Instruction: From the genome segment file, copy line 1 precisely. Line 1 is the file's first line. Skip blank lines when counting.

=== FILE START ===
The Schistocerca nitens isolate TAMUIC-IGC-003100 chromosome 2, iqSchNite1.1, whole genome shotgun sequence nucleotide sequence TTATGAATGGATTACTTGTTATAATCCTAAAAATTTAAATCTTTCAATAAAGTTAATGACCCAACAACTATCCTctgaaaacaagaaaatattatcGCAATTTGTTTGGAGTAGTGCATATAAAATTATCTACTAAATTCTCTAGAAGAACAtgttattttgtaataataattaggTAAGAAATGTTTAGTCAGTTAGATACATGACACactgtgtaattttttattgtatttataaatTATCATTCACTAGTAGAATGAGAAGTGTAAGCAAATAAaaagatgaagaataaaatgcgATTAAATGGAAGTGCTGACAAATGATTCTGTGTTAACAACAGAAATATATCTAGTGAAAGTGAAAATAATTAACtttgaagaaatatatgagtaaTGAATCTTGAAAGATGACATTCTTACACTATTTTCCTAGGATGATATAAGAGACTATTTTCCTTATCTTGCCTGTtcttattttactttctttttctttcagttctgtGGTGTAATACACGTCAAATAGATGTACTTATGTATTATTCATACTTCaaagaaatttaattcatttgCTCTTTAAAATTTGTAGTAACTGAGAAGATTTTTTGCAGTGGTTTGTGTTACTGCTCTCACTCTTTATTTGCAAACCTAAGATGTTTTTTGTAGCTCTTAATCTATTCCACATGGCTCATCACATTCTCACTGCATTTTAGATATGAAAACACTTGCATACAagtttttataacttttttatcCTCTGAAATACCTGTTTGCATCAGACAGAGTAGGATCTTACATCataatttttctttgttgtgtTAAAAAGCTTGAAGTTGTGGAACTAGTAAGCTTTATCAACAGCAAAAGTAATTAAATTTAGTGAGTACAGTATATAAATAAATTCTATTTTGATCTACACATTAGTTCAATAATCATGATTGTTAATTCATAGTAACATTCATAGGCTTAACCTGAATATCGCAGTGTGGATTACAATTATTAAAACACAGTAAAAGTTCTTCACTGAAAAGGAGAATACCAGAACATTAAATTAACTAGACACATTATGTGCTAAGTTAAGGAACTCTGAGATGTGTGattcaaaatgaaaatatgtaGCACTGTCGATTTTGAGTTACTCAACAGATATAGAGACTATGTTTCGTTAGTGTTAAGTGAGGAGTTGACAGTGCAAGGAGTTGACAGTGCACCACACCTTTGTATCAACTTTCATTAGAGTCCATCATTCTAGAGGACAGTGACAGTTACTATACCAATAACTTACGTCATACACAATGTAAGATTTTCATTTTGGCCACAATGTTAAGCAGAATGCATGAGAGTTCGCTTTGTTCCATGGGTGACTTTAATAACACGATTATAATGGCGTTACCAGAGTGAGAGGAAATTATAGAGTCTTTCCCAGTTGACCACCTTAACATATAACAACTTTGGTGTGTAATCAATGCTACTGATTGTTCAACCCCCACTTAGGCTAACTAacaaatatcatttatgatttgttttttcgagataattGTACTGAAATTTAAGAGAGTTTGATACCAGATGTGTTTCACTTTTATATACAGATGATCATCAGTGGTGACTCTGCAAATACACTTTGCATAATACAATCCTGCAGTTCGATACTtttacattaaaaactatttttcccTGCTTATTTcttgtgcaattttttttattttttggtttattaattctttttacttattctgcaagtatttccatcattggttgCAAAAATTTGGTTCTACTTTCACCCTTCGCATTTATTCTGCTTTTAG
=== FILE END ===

The Schistocerca nitens isolate TAMUIC-IGC-003100 chromosome 2, iqSchNite1.1, whole genome shotgun sequence nucleotide sequence TTATGAATGGATTACTTGTTATAATCCTAAAAATTTAAATCTTTCAATAAAGTTAATGACCCAACAACTATCCTctgaaaacaagaaaatattatcGCAATTTGTTTGGAGTAGTGCATATAAAATTATCTACTAAATTCTCTAGAAGAACAtgttattttgtaataataattaggTAAGAAATGTTTAGTCAGTTAGATACATGACACactgtgtaattttttattgtatttataaatTATCATTCACTAGTAGAATGAGAAGTGTAAGCAAATAAaaagatgaagaataaaatgcgATTAAATGGAAGTGCTGACAAATGATTCTGTGTTAACAACAGAAATATATCTAGTGAAAGTGAAAATAATTAACtttgaagaaatatatgagtaaTGAATCTTGAAAGATGACATTCTTACACTATTTTCCTAGGATGATATAAGAGACTATTTTCCTTATCTTGCCTGTtcttattttactttctttttctttcagttctgtGGTGTAATACACGTCAAATAGATGTACTTATGTATTATTCATACTTCaaagaaatttaattcatttgCTCTTTAAAATTTGTAGTAACTGAGAAGATTTTTTGCAGTGGTTTGTGTTACTGCTCTCACTCTTTATTTGCAAACCTAAGATGTTTTTTGTAGCTCTTAATCTATTCCACATGGCTCATCACATTCTCACTGCATTTTAGATATGAAAACACTTGCATACAagtttttataacttttttatcCTCTGAAATACCTGTTTGCATCAGACAGAGTAGGATCTTACATCataatttttctttgttgtgtTAAAAAGCTTGAAGTTGTGGAACTAGTAAGCTTTATCAACAGCAAAAGTAATTAAATTTAGTGAGTACAGTATATAAATAAATTCTATTTTGATCTACACATTAGTTCAATAATCATGATTGTTAATTCATAGTAACATTCATAGGCTTAACCTGAATATCGCAGTGTGGATTACAATTATTAAAACACAGTAAAAGTTCTTCACTGAAAAGGAGAATACCAGAACATTAAATTAACTAGACACATTATGTGCTAAGTTAAGGAACTCTGAGATGTGTGattcaaaatgaaaatatgtaGCACTGTCGATTTTGAGTTACTCAACAGATATAGAGACTATGTTTCGTTAGTGTTAAGTGAGGAGTTGACAGTGCAAGGAGTTGACAGTGCACCACACCTTTGTATCAACTTTCATTAGAGTCCATCATTCTAGAGGACAGTGACAGTTACTATACCAATAACTTACGTCATACACAATGTAAGATTTTCATTTTGGCCACAATGTTAAGCAGAATGCATGAGAGTTCGCTTTGTTCCATGGGTGACTTTAATAACACGATTATAATGGCGTTACCAGAGTGAGAGGAAATTATAGAGTCTTTCCCAGTTGACCACCTTAACATATAACAACTTTGGTGTGTAATCAATGCTACTGATTGTTCAACCCCCACTTAGGCTAACTAacaaatatcatttatgatttgttttttcgagataattGTACTGAAATTTAAGAGAGTTTGATACCAGATGTGTTTCACTTTTATATACAGATGATCATCAGTGGTGACTCTGCAAATACACTTTGCATAATACAATCCTGCAGTTCGATACTtttacattaaaaactatttttcccTGCTTATTTcttgtgcaattttttttattttttggtttattaattctttttacttattctgcaagtatttccatcattggttgCAAAAATTTGGTTCTACTTTCACCCTTCGCATTTATTCTGCTTTTAG